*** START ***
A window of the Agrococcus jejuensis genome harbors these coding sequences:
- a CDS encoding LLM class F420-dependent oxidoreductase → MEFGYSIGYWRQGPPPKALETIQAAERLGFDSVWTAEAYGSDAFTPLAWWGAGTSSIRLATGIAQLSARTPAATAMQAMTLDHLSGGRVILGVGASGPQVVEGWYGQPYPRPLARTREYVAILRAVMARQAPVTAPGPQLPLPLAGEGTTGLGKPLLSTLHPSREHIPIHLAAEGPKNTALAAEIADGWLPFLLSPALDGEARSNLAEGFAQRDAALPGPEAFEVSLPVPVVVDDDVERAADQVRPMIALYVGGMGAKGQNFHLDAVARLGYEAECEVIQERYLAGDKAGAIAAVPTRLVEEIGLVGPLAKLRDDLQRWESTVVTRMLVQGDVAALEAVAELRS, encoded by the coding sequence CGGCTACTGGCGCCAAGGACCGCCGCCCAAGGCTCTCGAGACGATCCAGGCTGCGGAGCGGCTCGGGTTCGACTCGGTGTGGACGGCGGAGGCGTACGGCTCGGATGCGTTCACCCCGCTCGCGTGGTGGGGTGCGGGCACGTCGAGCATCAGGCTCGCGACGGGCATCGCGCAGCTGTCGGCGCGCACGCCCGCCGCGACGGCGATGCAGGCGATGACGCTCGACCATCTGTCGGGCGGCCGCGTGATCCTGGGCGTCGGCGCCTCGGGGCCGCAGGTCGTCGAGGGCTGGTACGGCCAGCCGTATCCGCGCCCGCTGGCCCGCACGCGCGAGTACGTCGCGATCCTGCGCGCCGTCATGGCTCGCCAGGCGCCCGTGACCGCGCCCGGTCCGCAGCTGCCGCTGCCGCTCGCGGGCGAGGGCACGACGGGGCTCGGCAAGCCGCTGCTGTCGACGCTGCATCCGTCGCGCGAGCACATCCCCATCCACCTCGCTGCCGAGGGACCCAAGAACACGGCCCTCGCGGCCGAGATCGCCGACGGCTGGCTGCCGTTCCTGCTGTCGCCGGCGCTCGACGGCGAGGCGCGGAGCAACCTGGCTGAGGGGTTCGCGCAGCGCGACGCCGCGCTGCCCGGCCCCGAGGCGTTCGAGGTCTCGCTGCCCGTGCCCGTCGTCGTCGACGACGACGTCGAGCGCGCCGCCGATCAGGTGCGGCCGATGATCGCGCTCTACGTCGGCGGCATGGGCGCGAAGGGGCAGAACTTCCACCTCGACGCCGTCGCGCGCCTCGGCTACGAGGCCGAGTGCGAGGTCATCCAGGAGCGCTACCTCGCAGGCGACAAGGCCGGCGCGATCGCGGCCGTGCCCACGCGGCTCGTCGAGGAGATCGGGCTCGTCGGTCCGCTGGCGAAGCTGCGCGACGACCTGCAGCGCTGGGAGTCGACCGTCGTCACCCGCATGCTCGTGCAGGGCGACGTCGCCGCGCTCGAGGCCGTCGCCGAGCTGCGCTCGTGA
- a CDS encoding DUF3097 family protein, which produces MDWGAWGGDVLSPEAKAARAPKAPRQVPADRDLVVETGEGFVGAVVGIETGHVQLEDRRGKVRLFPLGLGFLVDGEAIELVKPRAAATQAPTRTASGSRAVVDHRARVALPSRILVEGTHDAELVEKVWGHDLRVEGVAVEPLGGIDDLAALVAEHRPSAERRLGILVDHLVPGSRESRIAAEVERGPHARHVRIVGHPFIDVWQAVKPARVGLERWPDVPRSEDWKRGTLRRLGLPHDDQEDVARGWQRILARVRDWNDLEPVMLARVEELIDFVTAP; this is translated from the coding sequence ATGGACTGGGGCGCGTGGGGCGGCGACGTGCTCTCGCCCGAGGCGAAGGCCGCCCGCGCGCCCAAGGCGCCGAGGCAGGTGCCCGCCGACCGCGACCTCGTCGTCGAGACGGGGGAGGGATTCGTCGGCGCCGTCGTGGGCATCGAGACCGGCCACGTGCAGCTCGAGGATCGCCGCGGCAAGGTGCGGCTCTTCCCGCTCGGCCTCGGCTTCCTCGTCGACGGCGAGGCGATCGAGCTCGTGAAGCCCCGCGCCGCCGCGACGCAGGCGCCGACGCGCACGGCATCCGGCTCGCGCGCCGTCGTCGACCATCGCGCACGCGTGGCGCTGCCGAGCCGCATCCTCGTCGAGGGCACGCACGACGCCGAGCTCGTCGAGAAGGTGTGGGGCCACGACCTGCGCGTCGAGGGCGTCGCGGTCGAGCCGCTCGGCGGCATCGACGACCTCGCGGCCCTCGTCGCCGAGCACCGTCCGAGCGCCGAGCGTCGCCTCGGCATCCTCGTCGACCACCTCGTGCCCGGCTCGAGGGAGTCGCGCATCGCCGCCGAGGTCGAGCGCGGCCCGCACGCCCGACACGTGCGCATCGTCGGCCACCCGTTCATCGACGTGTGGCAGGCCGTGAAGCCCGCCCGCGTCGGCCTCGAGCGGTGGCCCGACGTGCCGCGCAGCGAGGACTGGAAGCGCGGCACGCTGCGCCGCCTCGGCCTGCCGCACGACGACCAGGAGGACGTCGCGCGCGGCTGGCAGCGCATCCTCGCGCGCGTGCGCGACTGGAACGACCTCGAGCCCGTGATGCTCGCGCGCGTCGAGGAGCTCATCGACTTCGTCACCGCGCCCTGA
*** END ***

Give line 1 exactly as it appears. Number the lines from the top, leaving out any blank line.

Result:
A window of the Agrococcus jejuensis genome harbors these coding sequences: